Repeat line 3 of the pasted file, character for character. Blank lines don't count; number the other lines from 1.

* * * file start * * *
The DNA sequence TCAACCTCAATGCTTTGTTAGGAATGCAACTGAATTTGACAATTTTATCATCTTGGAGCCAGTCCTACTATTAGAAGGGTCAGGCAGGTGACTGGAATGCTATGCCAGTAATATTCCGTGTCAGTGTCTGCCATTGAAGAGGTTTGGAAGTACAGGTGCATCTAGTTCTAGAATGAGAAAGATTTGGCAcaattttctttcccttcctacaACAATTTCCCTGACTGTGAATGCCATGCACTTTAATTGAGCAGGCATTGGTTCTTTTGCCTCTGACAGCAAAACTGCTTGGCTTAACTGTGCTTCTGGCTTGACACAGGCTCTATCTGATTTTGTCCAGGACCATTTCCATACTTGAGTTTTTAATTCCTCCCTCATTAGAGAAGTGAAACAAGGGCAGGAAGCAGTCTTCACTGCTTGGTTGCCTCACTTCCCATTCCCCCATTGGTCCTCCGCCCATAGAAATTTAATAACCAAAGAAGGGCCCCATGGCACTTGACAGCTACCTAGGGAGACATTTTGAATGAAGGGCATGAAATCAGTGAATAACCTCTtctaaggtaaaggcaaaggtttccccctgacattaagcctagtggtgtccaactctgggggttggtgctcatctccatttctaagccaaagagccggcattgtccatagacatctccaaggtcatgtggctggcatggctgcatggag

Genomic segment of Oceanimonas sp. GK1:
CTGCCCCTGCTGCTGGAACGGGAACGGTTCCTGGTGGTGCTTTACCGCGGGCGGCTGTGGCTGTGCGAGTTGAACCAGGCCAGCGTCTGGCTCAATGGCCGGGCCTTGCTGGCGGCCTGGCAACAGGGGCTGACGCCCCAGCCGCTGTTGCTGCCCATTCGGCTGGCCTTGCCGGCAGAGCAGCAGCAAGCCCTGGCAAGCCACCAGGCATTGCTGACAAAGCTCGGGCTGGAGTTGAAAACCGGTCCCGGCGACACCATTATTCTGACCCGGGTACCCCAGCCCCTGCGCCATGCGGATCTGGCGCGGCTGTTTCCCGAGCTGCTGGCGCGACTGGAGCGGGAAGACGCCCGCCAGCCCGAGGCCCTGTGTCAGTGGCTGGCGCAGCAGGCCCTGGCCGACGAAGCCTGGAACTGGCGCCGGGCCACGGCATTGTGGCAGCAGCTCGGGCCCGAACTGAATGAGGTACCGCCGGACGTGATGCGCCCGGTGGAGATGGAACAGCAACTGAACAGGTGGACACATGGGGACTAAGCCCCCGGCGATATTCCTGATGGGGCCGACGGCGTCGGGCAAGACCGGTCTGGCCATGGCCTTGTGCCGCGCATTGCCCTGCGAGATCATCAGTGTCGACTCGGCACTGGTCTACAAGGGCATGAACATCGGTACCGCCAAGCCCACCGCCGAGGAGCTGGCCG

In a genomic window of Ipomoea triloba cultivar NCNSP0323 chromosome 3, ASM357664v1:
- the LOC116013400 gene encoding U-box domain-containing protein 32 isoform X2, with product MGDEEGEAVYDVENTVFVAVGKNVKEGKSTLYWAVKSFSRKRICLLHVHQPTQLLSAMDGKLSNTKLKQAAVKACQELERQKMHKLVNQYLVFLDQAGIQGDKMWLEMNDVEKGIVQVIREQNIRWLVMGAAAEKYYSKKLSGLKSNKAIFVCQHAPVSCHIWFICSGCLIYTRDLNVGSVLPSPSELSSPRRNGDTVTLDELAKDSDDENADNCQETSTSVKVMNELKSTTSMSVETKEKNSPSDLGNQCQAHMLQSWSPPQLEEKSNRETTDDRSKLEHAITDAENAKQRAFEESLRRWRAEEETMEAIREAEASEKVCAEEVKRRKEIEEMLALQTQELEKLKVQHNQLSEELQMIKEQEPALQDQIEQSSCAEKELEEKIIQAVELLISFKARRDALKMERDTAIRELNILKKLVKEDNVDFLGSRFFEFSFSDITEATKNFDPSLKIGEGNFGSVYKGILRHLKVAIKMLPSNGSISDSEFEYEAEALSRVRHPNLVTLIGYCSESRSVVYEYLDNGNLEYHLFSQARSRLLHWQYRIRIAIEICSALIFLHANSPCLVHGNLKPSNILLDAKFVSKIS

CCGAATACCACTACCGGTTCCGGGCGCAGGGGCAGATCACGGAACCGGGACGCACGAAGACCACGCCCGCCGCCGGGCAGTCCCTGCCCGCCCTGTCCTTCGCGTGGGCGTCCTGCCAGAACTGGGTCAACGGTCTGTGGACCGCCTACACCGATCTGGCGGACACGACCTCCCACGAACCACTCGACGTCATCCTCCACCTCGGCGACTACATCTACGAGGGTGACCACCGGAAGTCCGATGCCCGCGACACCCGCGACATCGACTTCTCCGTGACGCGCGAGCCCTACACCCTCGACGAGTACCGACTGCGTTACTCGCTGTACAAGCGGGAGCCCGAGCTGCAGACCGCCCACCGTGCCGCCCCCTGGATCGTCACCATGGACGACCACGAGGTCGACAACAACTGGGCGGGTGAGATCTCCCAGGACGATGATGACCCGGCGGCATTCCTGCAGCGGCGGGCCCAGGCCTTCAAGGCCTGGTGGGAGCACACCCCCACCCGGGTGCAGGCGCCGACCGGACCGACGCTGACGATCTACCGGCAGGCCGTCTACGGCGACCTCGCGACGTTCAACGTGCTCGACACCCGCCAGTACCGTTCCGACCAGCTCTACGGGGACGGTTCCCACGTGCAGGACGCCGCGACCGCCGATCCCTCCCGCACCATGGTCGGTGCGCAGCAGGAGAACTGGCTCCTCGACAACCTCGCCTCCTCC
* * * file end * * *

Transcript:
CTGCCCCTGCTGCTGGAACGGGAACGGTTCCTGGTGGTGCTTTACCGCGGGCGGCTGTGGCTGTGCGAGTTGAACCAGGCCAGCGTCTGGCTCAATGGCCGGGCCTTGCTGGCGGCCTGGCAACAGGGGCTGACGCCCCAGCCGCTGTTGCTGCCCATTCGGCTGGCCTTGCCGGCAGAGCAGCAGCAAGCCCTGGCAAGCCACCAGGCATTGCTGACAAAGCTCGGGCTGGAGTTGAAAACCGGTCCCGGCGACACCATTATTCTGACCCGGGTACCCCAGCCCCTGCGCCATGCGGATCTGGCGCGGCTGTTTCCCGAGCTGCTGGCGCGACTGGAGCGGGAAGACGCCCGCCAGCCCGAGGCCCTGTGTCAGTGGCTGGCGCAGCAGGCCCTGGCCGACGAAGCCTGGAACTGGCGCCGGGCCACGGCATTGTGGCAGCAGCTCGGGCCCGAACTGAATGAGGTACCGCCGGACGTGATGCGCCCGGTGGAGATGGAACAGCAACTGAACAGGTGGACACATGGGGACTAAGCCCCCGGCGATATTCCTGATGGGGCCGACGGCGTCGGGCAAGACCGGTCTGGCCATGGCCTTGTGCCGCGCATTGCCCTGCGAGATCATCAGTGTCGACTCGGCACTGGTCTACAAGGGCATGAACATCGGTACCGCCAAGCCCACCGCCGAGGAGCTGGCCG